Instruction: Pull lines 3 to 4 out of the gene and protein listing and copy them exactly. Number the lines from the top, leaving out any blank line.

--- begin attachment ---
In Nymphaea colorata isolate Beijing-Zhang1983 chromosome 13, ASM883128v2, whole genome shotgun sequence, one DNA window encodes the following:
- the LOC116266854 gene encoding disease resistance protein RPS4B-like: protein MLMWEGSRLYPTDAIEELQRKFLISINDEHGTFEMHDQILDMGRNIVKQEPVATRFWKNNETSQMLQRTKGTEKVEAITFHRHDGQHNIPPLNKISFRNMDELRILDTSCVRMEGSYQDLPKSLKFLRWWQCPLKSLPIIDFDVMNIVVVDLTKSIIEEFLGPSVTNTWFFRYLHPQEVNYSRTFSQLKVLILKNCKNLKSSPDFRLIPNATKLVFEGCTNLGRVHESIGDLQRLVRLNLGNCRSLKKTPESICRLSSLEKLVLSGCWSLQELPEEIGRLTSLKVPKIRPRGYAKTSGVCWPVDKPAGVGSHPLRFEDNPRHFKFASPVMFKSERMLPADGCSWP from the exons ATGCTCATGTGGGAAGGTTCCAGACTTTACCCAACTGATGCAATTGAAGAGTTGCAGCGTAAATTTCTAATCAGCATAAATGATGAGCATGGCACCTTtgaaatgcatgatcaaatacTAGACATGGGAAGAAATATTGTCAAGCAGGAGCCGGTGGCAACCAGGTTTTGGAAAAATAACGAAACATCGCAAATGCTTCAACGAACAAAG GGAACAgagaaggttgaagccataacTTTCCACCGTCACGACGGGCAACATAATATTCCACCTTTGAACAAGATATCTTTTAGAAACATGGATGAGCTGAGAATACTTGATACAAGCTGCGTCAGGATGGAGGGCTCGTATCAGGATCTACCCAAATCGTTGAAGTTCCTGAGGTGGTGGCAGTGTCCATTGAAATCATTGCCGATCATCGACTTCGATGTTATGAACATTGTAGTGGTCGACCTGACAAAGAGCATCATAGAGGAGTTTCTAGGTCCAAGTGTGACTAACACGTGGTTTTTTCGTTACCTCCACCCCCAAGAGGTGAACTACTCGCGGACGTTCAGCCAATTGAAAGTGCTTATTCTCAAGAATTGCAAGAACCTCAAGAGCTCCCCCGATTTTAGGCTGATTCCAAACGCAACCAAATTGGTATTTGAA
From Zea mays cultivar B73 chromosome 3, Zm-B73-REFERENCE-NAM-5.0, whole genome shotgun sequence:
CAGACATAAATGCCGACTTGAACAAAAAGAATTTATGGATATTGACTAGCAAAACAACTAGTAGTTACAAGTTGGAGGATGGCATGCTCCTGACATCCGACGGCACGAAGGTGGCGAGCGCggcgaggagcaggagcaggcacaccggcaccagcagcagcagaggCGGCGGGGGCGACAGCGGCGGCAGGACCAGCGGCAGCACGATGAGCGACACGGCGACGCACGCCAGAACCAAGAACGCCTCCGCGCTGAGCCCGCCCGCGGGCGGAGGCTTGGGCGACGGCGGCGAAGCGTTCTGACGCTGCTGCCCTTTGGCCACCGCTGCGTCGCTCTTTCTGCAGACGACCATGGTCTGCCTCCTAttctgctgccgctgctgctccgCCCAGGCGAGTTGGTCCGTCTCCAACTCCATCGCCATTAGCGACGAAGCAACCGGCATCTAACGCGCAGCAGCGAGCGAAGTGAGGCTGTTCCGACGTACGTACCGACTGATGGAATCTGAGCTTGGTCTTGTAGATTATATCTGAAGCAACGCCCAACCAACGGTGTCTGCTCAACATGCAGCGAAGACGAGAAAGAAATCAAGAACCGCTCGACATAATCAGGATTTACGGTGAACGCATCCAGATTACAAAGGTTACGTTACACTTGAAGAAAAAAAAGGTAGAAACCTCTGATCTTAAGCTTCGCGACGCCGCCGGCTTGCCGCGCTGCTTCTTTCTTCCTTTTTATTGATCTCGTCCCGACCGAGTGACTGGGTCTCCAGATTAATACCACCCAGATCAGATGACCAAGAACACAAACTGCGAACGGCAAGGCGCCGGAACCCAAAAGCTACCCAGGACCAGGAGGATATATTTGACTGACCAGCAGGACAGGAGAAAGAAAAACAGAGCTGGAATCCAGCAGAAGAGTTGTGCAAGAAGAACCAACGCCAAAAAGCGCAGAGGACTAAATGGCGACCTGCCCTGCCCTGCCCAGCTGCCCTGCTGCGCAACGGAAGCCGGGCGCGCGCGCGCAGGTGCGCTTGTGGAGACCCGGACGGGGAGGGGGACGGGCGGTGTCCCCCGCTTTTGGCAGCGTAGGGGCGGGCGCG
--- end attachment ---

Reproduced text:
From Zea mays cultivar B73 chromosome 3, Zm-B73-REFERENCE-NAM-5.0, whole genome shotgun sequence:
CAGACATAAATGCCGACTTGAACAAAAAGAATTTATGGATATTGACTAGCAAAACAACTAGTAGTTACAAGTTGGAGGATGGCATGCTCCTGACATCCGACGGCACGAAGGTGGCGAGCGCggcgaggagcaggagcaggcacaccggcaccagcagcagcagaggCGGCGGGGGCGACAGCGGCGGCAGGACCAGCGGCAGCACGATGAGCGACACGGCGACGCACGCCAGAACCAAGAACGCCTCCGCGCTGAGCCCGCCCGCGGGCGGAGGCTTGGGCGACGGCGGCGAAGCGTTCTGACGCTGCTGCCCTTTGGCCACCGCTGCGTCGCTCTTTCTGCAGACGACCATGGTCTGCCTCCTAttctgctgccgctgctgctccgCCCAGGCGAGTTGGTCCGTCTCCAACTCCATCGCCATTAGCGACGAAGCAACCGGCATCTAACGCGCAGCAGCGAGCGAAGTGAGGCTGTTCCGACGTACGTACCGACTGATGGAATCTGAGCTTGGTCTTGTAGATTATATCTGAAGCAACGCCCAACCAACGGTGTCTGCTCAACATGCAGCGAAGACGAGAAAGAAATCAAGAACCGCTCGACATAATCAGGATTTACGGTGAACGCATCCAGATTACAAAGGTTACGTTACACTTGAAGAAAAAAAAGGTAGAAACCTCTGATCTTAAGCTTCGCGACGCCGCCGGCTTGCCGCGCTGCTTCTTTCTTCCTTTTTATTGATCTCGTCCCGACCGAGTGACTGGGTCTCCAGATTAATACCACCCAGATCAGATGACCAAGAACACAAACTGCGAACGGCAAGGCGCCGGAACCCAAAAGCTACCCAGGACCAGGAGGATATATTTGACTGACCAGCAGGACAGGAGAAAGAAAAACAGAGCTGGAATCCAGCAGAAGAGTTGTGCAAGAAGAACCAACGCCAAAAAGCGCAGAGGACTAAATGGCGACCTGCCCTGCCCTGCCCAGCTGCCCTGCTGCGCAACGGAAGCCGGGCGCGCGCGCGCAGGTGCGCTTGTGGAGACCCGGACGGGGAGGGGGACGGGCGGTGTCCCCCGCTTTTGGCAGCGTAGGGGCGGGCGCG